Why We Love the Pain of Spicy Food - WSJ

Dec. 31, 2014 2:10 p.m. ET58 COMMENTSAs winter settles in and temperatures plunge, people turn to food and drink to provide a little warmth and comfort. In recent years, an unconventional type of warmth has elbowed its way onto more menus: the bite of chili peppers, whether from the red jalapeños of Sriracha sauce, dolloped on tacos or Vietnamese noodles, or from the dried ancho or cayenne peppers that give a bracing kick to Mayan hot chocolate.

But the chili sensation isn’t just warm: It hurts! It is a form of pain and irritation. There’s no obvious biological reason why humans should tolerate it, let alone seek it out and enjoy it. For centuries, humans have eagerly consumed capsaicin—the molecule that generates the heat sensation—even though nature seems to have created it to repel us.

This was an interesting read. Continue via Why We Love the Pain of Spicy Food - WSJ.

It’s Plastic Foam Packaging, Not the Food, That’s to Go Under a New York Rule - NYTimes.com

The proposed mayoral ban — swift, decisive, stirring in the moment — does not always take.

New Yorkers can still get cozy with an outsize soda, the carbonated nemesis that former Mayor Michael R. Bloomberg failed to fell.

Horse carriages, which Mayor Bill de Blasio once pledged to expel on “Day 1” of his administration, continue to rumble through Central Park.

But now, it seems, City Hall’s two most recent occupants have successfully combined to vanquish a common foe: plastic foam.

via It’s Plastic Foam Packaging, Not the Food, That’s to Go Under a New York Rule - NYTimes.com.

Magnesium, an invisible deficiency that could be harming your health - CNN.com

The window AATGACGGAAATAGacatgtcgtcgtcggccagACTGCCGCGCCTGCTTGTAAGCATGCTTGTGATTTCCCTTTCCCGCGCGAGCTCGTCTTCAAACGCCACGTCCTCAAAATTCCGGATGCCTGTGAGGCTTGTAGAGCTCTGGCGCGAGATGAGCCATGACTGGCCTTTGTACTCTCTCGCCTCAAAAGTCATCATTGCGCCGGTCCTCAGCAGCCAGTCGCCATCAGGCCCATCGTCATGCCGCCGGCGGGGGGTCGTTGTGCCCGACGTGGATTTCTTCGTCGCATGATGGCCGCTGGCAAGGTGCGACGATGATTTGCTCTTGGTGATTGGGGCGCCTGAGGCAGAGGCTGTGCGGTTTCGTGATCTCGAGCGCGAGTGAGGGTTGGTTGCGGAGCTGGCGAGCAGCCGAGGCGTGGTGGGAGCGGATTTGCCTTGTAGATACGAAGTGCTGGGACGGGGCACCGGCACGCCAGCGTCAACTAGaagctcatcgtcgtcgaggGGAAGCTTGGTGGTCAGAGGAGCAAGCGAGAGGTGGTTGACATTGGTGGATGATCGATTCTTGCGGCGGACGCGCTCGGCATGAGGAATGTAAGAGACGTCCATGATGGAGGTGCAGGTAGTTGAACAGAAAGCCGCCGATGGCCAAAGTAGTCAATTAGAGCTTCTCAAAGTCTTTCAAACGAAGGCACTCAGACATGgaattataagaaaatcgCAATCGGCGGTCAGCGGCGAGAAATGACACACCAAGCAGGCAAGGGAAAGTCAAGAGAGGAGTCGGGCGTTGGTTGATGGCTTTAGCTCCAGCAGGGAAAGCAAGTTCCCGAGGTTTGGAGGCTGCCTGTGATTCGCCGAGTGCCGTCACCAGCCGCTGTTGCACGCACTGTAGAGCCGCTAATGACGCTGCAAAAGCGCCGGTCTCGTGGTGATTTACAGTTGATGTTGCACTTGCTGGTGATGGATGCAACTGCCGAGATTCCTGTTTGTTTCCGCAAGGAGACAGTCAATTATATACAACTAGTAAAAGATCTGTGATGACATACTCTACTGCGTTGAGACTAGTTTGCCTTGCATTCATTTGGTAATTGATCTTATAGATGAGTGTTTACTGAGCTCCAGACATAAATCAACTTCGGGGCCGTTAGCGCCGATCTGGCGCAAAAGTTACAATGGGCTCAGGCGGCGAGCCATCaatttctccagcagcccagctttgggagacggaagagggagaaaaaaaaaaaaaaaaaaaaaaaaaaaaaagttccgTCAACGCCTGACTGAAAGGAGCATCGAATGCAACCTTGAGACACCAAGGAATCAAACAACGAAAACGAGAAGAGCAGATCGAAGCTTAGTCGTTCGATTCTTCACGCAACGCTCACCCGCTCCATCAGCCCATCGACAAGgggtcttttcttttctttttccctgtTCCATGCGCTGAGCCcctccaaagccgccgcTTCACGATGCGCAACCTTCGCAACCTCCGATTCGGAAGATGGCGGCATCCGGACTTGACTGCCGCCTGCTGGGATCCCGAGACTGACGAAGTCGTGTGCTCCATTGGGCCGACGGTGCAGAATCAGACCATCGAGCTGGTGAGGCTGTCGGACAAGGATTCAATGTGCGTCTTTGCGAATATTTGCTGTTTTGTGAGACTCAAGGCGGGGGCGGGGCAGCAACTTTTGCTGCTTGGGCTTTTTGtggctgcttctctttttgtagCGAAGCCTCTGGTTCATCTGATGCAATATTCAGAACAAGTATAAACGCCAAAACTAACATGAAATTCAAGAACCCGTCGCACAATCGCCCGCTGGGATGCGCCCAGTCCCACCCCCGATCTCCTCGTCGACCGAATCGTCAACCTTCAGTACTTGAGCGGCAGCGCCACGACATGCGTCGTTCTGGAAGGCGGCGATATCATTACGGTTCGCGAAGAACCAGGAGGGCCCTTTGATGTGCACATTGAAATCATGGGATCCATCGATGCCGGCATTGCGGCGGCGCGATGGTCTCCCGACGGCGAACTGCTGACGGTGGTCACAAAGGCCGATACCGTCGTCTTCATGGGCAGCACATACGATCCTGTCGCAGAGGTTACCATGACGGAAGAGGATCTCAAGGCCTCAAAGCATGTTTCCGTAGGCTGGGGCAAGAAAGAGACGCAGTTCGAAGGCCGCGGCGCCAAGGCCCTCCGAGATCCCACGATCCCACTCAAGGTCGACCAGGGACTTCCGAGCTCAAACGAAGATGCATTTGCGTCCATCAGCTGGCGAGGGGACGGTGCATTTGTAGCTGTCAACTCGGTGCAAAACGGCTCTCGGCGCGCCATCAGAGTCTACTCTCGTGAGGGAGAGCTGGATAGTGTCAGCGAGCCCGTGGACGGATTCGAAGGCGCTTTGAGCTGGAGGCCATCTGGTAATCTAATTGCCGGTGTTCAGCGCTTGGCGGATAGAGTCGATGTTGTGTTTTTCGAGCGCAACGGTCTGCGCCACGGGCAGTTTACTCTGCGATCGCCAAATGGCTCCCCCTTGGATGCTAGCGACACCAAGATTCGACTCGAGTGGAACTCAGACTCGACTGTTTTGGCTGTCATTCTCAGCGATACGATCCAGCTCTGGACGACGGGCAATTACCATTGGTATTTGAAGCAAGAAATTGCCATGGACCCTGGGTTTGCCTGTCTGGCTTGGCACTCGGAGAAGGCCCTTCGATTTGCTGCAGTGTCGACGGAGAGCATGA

(Caveat they didn't mention: supplementing too much = diarrhea) Between making sure to get enough fiber in your diet and trying not skimp on iron, monitoring your magnesium intake can easily fall through the cracks. "Studies have shown that only about 25% of U.S. adults are at or above the recommended daily amount of 310 to 320 milligrams for women and 400 to 420 for men," says Fruge.

In fact, the 2005-2006 National Health and Nutrition Examination Survey (NHANES) revealed that at least half of the U.S. population had inadequate intakes of magnesium.Here's how to figure out whether or not you're getting enough of this super nutrient — and how to fix it if you're deficient.

via Magnesium, an invisible deficiency that could be harming your health - CNN.com.

Why Americans Eat An Insane Amount Of Food - Business Insider

The average American eats a ton of food each year. Literally — it's a shade under 2,000 pounds.

Social scientists have provided many explanations for all that eating, including our increasing dependency on restaurant meals and an ongoing love affair with meat.

But one of the most foundational reasons for all that eating is one of the most controllable.

It's called completion compulsion. -click to read more..

via Why Americans Eat An Insane Amount Of Food - Business Insider.

Here Is What A Juice Cleanse Does To Your Body

This sums it up in bullet form. I wish people would stop going on just juice cleanses (or telling me they are proudly.) You'll lose muscle, which will lead to more weight gain after you start to eat again.

Buzzfeed: People have a LOT of opinions about juice cleanses. Some people get righteously indignant about how juice cleanses are actually dangerous woo-woo nonsense. Other people use words like detox and toxins and purify and cleanse and swear by the stuff. And other people say things like “that’s not how your body works” or “that’s what your fucking liver is for.”

And all of these people will insist that they are right.But… what’s the truth? What exactly does a juice cleanse do to your body?

BuzzFeed Life reached out to some experts for some answers. And here’s what they had to say.First things first: Is juicing going to detoxify your impurities, or nah?1. There’s not any real evidence that juicing is some magical cure-all.

Click through for pretty pictures and ridicule: via Here Is What A Juice Cleanse Does To Your Body.

Gut Microbiota Influences Blood Brain Barrier Permeability | Neuroscience News Research Articles | Neuroscience Social Network